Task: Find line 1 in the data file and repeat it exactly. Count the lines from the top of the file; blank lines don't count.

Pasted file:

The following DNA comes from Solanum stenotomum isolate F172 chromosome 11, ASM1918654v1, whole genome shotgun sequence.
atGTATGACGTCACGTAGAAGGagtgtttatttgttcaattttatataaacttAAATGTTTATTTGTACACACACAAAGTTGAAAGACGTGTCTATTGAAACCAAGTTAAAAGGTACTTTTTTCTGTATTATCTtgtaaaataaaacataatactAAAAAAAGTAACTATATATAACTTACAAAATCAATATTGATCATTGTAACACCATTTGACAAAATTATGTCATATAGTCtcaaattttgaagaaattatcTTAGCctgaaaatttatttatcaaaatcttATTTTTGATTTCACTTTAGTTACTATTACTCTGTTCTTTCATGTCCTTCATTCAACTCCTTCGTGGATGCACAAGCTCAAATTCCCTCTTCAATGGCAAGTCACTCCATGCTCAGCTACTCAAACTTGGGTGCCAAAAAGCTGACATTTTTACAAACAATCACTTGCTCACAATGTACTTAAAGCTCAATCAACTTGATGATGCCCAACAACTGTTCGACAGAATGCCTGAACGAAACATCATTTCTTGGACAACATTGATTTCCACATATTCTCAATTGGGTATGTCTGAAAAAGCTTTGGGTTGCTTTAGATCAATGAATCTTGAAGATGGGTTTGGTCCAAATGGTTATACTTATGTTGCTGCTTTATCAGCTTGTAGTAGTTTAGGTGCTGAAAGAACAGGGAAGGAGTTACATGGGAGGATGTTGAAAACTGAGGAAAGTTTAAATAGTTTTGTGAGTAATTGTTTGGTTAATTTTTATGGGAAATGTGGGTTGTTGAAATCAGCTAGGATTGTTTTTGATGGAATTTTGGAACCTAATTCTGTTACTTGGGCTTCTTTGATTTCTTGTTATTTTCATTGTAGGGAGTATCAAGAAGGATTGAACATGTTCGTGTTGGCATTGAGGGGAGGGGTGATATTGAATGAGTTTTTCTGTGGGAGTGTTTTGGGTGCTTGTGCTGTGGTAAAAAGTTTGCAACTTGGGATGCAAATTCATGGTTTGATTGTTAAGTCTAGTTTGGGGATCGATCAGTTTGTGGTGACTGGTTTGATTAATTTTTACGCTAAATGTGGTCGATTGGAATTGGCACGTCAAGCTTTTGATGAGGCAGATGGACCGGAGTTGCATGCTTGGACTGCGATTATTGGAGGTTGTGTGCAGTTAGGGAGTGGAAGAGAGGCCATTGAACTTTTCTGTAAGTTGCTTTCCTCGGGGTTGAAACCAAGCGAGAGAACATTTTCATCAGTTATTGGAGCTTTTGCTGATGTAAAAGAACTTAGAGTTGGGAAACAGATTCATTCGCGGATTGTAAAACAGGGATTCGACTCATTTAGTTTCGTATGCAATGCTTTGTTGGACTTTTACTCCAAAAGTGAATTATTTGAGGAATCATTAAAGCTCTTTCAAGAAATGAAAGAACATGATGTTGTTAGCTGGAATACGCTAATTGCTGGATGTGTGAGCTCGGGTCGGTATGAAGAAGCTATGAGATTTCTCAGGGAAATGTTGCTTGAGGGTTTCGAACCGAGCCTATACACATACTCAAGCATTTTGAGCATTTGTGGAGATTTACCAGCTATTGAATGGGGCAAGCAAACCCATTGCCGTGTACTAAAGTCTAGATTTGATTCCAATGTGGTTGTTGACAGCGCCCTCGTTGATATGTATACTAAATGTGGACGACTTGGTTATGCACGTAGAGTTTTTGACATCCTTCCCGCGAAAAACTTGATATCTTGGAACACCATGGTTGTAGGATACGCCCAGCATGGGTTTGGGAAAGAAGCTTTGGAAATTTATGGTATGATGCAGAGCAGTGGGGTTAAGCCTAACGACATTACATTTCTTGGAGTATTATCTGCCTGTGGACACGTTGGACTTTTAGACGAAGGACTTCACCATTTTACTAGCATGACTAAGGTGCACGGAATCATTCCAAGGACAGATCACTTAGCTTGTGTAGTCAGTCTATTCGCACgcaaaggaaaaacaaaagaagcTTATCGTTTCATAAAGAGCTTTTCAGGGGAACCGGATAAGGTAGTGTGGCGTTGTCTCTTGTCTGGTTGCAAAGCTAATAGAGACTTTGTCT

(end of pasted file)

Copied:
The following DNA comes from Solanum stenotomum isolate F172 chromosome 11, ASM1918654v1, whole genome shotgun sequence.